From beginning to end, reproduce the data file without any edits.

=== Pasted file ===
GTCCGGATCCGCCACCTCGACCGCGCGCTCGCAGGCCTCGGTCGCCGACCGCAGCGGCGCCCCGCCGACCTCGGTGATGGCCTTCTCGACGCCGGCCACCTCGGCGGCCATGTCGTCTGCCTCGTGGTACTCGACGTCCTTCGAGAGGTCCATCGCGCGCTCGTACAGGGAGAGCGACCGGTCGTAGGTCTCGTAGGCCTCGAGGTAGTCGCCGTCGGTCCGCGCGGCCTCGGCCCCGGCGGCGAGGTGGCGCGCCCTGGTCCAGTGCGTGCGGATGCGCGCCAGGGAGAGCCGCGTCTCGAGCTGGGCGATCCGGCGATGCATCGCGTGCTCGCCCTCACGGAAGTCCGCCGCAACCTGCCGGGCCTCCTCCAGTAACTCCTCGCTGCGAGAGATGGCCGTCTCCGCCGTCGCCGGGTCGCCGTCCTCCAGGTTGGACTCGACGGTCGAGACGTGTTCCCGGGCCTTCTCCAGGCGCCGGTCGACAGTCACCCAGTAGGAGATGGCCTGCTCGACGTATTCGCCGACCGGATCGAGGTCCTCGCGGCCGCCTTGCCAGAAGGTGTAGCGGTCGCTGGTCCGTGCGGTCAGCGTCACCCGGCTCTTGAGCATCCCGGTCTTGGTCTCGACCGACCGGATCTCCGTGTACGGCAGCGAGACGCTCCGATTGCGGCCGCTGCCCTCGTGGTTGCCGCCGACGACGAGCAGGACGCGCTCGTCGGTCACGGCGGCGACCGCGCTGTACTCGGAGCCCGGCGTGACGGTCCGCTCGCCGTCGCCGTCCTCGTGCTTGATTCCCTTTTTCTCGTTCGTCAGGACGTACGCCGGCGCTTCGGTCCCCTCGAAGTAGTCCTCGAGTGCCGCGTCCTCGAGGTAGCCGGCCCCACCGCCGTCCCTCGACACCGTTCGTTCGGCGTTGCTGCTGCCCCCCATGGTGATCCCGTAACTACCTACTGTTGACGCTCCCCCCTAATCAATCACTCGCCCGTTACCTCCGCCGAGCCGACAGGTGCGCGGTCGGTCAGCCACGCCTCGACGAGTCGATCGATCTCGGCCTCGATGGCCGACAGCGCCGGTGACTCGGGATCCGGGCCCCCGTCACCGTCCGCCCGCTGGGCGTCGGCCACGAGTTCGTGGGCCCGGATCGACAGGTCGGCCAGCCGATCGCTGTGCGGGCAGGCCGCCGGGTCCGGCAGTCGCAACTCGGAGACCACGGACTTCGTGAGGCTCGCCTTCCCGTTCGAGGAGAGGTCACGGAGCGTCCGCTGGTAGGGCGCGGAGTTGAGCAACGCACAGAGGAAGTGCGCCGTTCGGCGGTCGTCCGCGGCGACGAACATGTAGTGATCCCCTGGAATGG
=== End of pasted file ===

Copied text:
GTCCGGATCCGCCACCTCGACCGCGCGCTCGCAGGCCTCGGTCGCCGACCGCAGCGGCGCCCCGCCGACCTCGGTGATGGCCTTCTCGACGCCGGCCACCTCGGCGGCCATGTCGTCTGCCTCGTGGTACTCGACGTCCTTCGAGAGGTCCATCGCGCGCTCGTACAGGGAGAGCGACCGGTCGTAGGTCTCGTAGGCCTCGAGGTAGTCGCCGTCGGTCCGCGCGGCCTCGGCCCCGGCGGCGAGGTGGCGCGCCCTGGTCCAGTGCGTGCGGATGCGCGCCAGGGAGAGCCGCGTCTCGAGCTGGGCGATCCGGCGATGCATCGCGTGCTCGCCCTCACGGAAGTCCGCCGCAACCTGCCGGGCCTCCTCCAGTAACTCCTCGCTGCGAGAGATGGCCGTCTCCGCCGTCGCCGGGTCGCCGTCCTCCAGGTTGGACTCGACGGTCGAGACGTGTTCCCGGGCCTTCTCCAGGCGCCGGTCGACAGTCACCCAGTAGGAGATGGCCTGCTCGACGTATTCGCCGACCGGATCGAGGTCCTCGCGGCCGCCTTGCCAGAAGGTGTAGCGGTCGCTGGTCCGTGCGGTCAGCGTCACCCGGCTCTTGAGCATCCCGGTCTTGGTCTCGACCGACCGGATCTCCGTGTACGGCAGCGAGACGCTCCGATTGCGGCCGCTGCCCTCGTGGTTGCCGCCGACGACGAGCAGGACGCGCTCGTCGGTCACGGCGGCGACCGCGCTGTACTCGGAGCCCGGCGTGACGGTCCGCTCGCCGTCGCCGTCCTCGTGCTTGATTCCCTTTTTCTCGTTCGTCAGGACGTACGCCGGCGCTTCGGTCCCCTCGAAGTAGTCCTCGAGTGCCGCGTCCTCGAGGTAGCCGGCCCCACCGCCGTCCCTCGACACCGTTCGTTCGGCGTTGCTGCTGCCCCCCATGGTGATCCCGTAACTACCTACTGTTGACGCTCCCCCCTAATCAATCACTCGCCCGTTACCTCCGCCGAGCCGACAGGTGCGCGGTCGGTCAGCCACGCCTCGACGAGTCGATCGATCTCGGCCTCGATGGCCGACAGCGCCGGTGACTCGGGATCCGGGCCCCCGTCACCGTCCGCCCGCTGGGCGTCGGCCACGAGTTCGTGGGCCCGGATCGACAGGTCGGCCAGCCGATCGCTGTGCGGGCAGGCCGCCGGGTCCGGCAGTCGCAACTCGGAGACCACGGACTTCGTGAGGCTCGCCTTCCCGTTCGAGGAGAGGTCACGGAGCGTCCGCTGGTAGGGCGCGGAGTTGAGCAACGCACAGAGGAAGTGCGCCGTTCGGCGGTCGTCCGCGGCGACGAACATGTAGTGATCCCCTGGAATGG